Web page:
Enid Blyton has long been remembered for her endlessly creative (not to mention prolific) bibliography, including such creations as The Famous Five, The Secret Seven, Mallory Towers, and The Enchanted Wood, among countless others. Her series' may have been simple, and often derivative of each-other (she probably has as many as 5 variations on the Famous Five), but I've always enjoyed her books, and am always keen to seek out adaptions.
Peter and Molly are two funloving children, who often go on adventures with their pixie friend Jinxy, with the help of their magical wishing chair. It takes them to all kinds of magical places, and often drops them into dangerous or hair-raising situations.
Quite a few years ago now I discussed the animated series Adventures of the Faraway Tree, part of the Enchanted Lands block. It was a low budget production coming from the tail end of the 90s, and is very cheesy, but also charming and fantastical. The Wishing Chair is much the same, and goes to show just how reliable an author Blyton was.
Each episode runs at only 10 minutes long, and tells an entertaining story, with good hooks, effective stakes, and a ton of creativity. You have crooked houses, lemonade that breaks the laws of physics, gnomes who steal everything that isn't nailed down, a land of clowns who extort favours out of visitors, a jazz playing octopus, and much more.
The main trio are a lively bunch. Molly and Peter are typical kids, occasionally deserving a slap upside the head or a groan for being so dim, but they are otherwise entertaining and likeable While Irish pixie Jinxy And not one to be impolite, I won't forget the chair! It's a cute friend to the gang, but exceptionally naughty in places
There are plenty of quirky supporting characters each episode, and they are all over the place. Some are fun, with many eccentricities, like the Australian dragon who's always cooking a barbeque in-case visitors show up (which is never), and a diabolical wizard with a propensity for bad jokes. Others are more on the grating side, like a group of pixies who all speak in unison, in high pitched voices. None are genuinely bad, but depending on the viewer, they might be more of a hindrance to watching.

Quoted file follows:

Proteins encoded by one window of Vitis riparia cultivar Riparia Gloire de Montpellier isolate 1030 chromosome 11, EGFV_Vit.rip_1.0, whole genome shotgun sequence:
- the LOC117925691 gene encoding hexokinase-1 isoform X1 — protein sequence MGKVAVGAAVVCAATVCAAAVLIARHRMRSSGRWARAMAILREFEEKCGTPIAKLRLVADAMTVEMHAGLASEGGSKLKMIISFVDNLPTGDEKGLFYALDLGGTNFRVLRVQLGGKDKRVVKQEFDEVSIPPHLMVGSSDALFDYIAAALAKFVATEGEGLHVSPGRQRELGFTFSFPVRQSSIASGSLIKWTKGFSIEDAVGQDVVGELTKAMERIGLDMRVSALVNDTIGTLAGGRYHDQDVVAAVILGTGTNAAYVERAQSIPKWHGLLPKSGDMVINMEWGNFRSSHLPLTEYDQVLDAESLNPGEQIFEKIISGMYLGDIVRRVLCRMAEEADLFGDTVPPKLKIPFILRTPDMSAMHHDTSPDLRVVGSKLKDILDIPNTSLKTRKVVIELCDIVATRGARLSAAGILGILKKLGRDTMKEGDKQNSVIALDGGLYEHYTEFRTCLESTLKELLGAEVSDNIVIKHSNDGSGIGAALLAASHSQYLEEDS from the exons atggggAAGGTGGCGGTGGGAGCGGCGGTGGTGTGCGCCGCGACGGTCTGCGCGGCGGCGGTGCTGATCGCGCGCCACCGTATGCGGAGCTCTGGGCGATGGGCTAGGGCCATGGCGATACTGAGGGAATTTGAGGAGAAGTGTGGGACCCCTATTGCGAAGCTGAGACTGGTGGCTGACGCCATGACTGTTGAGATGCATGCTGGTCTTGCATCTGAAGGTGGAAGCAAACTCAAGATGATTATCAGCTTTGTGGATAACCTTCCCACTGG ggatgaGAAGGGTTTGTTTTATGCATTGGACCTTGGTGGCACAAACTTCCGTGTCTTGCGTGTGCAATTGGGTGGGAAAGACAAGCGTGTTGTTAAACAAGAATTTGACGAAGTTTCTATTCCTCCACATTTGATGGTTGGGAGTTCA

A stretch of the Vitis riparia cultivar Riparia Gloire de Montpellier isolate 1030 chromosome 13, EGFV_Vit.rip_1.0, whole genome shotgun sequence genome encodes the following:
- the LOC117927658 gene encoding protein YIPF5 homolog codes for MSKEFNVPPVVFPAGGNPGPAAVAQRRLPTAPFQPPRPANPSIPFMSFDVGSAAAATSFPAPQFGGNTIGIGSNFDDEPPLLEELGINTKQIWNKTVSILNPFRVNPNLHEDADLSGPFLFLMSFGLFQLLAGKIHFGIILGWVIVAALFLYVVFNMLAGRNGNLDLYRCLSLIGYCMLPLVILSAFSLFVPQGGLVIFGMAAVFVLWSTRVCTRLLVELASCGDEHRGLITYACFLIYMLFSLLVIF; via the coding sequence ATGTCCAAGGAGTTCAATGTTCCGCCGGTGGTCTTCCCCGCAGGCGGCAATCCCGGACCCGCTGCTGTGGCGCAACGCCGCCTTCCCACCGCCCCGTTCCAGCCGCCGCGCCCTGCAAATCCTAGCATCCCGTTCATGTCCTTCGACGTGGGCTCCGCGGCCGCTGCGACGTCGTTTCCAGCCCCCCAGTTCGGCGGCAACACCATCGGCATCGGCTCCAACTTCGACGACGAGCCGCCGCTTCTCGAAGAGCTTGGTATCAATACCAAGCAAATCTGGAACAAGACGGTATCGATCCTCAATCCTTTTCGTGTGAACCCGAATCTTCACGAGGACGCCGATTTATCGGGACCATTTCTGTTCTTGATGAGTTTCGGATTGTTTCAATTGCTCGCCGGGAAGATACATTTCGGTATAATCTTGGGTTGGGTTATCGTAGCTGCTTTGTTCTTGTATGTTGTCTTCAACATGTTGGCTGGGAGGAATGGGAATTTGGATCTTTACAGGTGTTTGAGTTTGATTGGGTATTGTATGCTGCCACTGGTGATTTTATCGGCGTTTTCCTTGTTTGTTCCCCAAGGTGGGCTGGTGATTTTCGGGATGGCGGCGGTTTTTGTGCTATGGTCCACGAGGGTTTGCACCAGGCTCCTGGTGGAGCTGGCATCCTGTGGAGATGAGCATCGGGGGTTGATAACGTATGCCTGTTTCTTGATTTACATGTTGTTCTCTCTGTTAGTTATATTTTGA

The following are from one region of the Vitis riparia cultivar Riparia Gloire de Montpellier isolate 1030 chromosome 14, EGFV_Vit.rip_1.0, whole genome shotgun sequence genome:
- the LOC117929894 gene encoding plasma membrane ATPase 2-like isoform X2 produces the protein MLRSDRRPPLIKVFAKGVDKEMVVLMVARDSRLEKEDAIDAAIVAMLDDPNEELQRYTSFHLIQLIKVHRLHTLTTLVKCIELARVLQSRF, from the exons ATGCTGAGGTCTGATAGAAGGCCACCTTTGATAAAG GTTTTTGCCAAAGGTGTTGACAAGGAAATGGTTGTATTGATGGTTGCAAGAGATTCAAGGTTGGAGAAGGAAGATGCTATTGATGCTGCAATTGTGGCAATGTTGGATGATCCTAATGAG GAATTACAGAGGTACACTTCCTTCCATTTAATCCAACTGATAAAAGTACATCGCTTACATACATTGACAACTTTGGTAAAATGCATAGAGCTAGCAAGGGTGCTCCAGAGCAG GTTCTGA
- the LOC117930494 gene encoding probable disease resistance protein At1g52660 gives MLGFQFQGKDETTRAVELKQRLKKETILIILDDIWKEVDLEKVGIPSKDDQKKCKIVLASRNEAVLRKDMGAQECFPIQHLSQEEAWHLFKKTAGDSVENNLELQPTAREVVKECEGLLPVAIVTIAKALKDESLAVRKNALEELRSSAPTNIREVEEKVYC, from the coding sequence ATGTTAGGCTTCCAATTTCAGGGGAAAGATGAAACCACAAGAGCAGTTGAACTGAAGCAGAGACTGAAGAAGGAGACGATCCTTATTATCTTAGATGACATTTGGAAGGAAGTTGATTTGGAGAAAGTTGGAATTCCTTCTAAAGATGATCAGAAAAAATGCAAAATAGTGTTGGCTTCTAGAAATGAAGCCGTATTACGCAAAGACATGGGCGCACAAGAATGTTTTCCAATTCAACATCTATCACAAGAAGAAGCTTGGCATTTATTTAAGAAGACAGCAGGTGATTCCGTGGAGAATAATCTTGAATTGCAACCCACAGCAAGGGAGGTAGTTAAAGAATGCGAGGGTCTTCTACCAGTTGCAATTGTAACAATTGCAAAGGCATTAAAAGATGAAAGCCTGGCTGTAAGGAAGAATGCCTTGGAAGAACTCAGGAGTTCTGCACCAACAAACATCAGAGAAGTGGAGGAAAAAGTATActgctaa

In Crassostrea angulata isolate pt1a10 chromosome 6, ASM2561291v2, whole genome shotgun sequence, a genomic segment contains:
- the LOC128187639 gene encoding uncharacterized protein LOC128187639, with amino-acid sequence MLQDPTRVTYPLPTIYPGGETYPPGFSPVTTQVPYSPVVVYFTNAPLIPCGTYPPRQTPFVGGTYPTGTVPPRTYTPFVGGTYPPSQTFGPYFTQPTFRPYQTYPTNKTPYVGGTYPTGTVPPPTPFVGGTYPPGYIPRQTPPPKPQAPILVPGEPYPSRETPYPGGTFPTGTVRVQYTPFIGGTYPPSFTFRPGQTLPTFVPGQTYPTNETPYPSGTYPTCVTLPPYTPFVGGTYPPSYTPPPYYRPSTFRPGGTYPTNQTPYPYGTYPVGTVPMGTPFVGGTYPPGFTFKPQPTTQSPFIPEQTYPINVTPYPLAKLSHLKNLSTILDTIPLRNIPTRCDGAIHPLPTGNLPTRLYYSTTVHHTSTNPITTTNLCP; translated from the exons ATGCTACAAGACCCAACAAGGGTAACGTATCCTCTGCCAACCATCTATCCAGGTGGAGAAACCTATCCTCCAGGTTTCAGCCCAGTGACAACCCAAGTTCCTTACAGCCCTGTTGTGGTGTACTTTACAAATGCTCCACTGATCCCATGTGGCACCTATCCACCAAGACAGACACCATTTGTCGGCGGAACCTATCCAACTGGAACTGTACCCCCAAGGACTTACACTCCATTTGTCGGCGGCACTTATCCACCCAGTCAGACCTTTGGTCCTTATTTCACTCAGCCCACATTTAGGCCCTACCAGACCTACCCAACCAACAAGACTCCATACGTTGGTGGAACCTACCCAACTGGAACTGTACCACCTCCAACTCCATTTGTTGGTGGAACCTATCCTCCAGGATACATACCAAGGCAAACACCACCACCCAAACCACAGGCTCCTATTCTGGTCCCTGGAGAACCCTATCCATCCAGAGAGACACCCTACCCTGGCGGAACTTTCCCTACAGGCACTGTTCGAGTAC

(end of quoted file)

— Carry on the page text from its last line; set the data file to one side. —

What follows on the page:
The dialogue can be pretty hilarious at times, in and out of context.
"We only wanted to know if you'd seen a pixie falling down from the sky."
"Children these days, they're all so young!"
"How dare you two turn into balloons!"
There's also no shortage of adorable childlike lines, i.e. "Stop blowingit it" or "Coco-conuts".
Just about each episode has some kind of moral or lesson to teach, and these are usually quite obvious, but it is a kid's show, and they are good lessons, regardless of how clunky or overt they might be.
This is smaller in scale compared with Faraway Tree, but that's ok. It as different, even if it is almost the same show in many ways. If I had to pick one criticism, it'd be that the series never really bothers establishing its world and characters. It just begins with everyone already knowing each-other and going on adventures with this magic chair. This is hardly Lord of the Rings or anything, and is fairly easy to grasp, but a little bit of worldbuilding would have been nice at least.
The animation is low-budget, and this is evident in quite a few ways, but despite this cheapness, and occasional re-used shots, I wouldn't say it's bad.
The acting is all serviceable. Nothing amazing, and some of the performers can verge on the annoying, but thankfully any such cases are sparing enough to pose no problem. Overall it's cute enough, and they at least bothered to get a good Aussie accent, which I appreciate.
The Adventures of the Wishing Chair is a great companion piece to the Faraway Tree series, and is perfect for kids to watch. If your kids are feeling like something lighthearted after watching a nice grisly horror movie, this is the perfect diversion...
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